Chenzi Xu of Stanford Graduate School of Business and her co-author examine the role of banks in expanding the traded sector of local economies in the United States in the 19th century. The National Banking Act of 1864 created a new class of better-capitalized banks that issued riskless liabilities that circulated as a more stable transactions medium. The improved liquidity of their liabilities was especially important for long-distance exchange. In order to identify the causal impact of this financial change, they use the regulatory feature that national banks faced capital requirements defined by town population cut-offs. Using the capital requirement discontinuity as an instrument for national bank entry, they find that the composition of agricultural production shifted from non-traded crops to traded crops and that employment in trade-related professions and businesses grew. Counties with access to national banks also experienced significant manufacturing output growth from sourcing more inputs, and they innovated more in product markets. In this Quantitative History Webinar, Chenzi Xu will explain how these results are consistent with the change in the financial sector improving locations’ market access.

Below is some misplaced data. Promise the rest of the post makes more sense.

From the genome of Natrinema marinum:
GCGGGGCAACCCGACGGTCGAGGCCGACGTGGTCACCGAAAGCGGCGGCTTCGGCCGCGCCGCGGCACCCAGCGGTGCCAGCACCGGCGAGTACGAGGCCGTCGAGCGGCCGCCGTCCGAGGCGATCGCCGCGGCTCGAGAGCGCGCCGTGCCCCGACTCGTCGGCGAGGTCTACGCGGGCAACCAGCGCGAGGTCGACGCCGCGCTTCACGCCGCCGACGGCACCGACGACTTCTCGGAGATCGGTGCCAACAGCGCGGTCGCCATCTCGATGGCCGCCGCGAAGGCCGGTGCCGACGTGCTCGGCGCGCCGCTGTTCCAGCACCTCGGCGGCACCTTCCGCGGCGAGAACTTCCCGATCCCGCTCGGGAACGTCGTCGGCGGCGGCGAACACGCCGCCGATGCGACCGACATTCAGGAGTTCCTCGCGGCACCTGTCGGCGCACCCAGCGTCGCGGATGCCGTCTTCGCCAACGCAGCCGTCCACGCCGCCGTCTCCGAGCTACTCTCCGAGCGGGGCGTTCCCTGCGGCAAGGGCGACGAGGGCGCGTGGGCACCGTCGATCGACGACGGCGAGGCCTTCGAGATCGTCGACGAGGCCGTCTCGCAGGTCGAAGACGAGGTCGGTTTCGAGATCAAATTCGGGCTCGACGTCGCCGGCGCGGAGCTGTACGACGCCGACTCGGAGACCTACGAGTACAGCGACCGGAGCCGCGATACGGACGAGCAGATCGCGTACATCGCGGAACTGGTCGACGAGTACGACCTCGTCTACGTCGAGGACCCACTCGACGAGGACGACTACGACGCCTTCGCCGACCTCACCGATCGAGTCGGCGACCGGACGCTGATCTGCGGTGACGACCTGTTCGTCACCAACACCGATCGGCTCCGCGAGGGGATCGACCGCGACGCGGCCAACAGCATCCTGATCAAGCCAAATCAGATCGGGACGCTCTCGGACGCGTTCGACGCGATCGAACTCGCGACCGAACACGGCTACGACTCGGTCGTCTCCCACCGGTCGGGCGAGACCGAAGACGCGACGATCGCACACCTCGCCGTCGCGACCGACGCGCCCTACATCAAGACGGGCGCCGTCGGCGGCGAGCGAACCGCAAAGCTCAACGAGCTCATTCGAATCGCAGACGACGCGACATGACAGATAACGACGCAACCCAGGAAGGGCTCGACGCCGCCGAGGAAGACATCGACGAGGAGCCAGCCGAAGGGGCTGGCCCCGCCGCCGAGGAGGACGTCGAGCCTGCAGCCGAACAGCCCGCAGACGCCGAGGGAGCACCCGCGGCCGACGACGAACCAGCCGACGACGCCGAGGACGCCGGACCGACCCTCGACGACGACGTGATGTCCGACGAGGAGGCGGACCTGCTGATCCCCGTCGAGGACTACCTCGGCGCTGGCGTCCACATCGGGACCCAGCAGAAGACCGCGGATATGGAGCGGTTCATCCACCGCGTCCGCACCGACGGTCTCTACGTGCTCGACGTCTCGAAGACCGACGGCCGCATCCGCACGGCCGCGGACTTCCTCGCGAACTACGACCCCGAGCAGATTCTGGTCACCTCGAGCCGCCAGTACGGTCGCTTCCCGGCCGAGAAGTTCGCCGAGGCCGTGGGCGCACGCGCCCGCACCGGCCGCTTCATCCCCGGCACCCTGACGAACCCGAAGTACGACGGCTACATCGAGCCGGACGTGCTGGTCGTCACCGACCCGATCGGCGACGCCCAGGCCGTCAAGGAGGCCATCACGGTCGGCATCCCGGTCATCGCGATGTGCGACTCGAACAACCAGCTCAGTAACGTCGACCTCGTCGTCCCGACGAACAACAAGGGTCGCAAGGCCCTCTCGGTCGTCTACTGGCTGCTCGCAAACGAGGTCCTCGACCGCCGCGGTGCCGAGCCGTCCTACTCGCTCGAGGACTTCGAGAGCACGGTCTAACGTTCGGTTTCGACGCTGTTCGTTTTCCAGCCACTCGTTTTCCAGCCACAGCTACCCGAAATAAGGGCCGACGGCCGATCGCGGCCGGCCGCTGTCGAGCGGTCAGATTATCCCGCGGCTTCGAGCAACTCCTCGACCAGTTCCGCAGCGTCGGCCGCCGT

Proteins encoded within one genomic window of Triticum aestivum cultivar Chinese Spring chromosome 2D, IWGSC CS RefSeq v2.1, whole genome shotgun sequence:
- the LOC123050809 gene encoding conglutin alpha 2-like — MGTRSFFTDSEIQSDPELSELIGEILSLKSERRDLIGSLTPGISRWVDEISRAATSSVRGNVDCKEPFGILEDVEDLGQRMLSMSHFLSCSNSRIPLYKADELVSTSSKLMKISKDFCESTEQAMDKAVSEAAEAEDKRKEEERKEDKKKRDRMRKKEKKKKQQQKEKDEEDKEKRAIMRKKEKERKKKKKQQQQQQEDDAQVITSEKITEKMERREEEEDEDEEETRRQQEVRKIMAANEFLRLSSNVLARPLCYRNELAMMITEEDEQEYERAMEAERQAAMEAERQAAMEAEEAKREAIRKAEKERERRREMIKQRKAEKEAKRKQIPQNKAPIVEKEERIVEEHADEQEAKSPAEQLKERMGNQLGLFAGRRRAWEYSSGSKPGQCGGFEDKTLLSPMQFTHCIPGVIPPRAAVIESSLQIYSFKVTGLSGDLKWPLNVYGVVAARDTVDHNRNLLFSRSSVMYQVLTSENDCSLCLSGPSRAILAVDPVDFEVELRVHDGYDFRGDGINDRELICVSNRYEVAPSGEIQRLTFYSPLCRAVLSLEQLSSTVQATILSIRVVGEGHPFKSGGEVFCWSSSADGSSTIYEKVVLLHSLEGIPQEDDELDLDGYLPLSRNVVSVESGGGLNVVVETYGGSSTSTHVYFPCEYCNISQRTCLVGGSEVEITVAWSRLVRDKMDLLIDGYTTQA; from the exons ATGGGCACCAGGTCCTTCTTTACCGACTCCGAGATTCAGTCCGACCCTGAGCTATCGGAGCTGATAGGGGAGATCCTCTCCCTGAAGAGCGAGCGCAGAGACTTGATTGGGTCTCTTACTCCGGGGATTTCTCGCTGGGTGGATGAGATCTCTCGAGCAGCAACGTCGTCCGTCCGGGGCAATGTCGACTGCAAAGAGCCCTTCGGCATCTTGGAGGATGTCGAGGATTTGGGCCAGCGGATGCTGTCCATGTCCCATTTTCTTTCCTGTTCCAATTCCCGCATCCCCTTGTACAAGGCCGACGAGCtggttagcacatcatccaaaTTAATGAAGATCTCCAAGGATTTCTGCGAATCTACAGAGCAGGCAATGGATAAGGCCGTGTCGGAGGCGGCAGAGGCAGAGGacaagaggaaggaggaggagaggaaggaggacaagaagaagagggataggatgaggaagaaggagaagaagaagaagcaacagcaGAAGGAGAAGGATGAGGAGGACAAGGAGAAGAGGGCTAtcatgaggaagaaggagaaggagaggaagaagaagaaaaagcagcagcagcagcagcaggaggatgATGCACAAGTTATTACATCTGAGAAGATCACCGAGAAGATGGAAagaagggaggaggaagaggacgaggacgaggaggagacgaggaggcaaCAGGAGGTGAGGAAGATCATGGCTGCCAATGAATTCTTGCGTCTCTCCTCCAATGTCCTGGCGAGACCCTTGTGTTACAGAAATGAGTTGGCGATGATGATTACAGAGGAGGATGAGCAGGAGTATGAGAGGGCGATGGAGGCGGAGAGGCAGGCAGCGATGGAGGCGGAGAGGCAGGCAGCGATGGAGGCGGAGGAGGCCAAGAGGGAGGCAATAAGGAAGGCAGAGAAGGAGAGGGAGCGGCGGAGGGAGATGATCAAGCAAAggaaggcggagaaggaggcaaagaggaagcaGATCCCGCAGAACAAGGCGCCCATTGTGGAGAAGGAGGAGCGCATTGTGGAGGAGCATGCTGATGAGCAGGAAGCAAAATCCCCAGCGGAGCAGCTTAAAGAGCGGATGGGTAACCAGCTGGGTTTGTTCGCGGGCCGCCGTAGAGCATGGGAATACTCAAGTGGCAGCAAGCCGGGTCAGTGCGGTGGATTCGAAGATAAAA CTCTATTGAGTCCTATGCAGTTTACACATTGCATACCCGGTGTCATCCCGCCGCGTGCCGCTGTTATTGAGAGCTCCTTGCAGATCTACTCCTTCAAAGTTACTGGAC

Chenzi's co-author: He Yang (Amazon)
Live on Zoom on September 2, 2021
10:00 Hong Kong/Beijing/Singapore
11:00 Tokyo | 12:00 Sydney
Previous Day 19:00 Los Angeles | 22:00 New York
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Photo credit: Architects of building shown: Firm of Mowbray and Uffinger (NYC), Public domain, via Wikimedia Commons
About the Quantitative History Webinar Series
The Quantitative History Webinar Series, convened by Professor Zhiwu Chen and Dr. Chicheng Ma of The University of Hong Kong (HKU), aims to provide researchers, teachers and students with an online intellectual platform to keep up to date with the latest research in the field, promoting the dissemination of research findings and interdisciplinary use of quantitative methods in historical research. The Series is co-organized by the International Society for Quantitative History, HKU Business School, and the Asia Global Institute (AGI).
Professor Zhiwu Chen
Dr. Chicheng Ma
To return to the Series page, click here.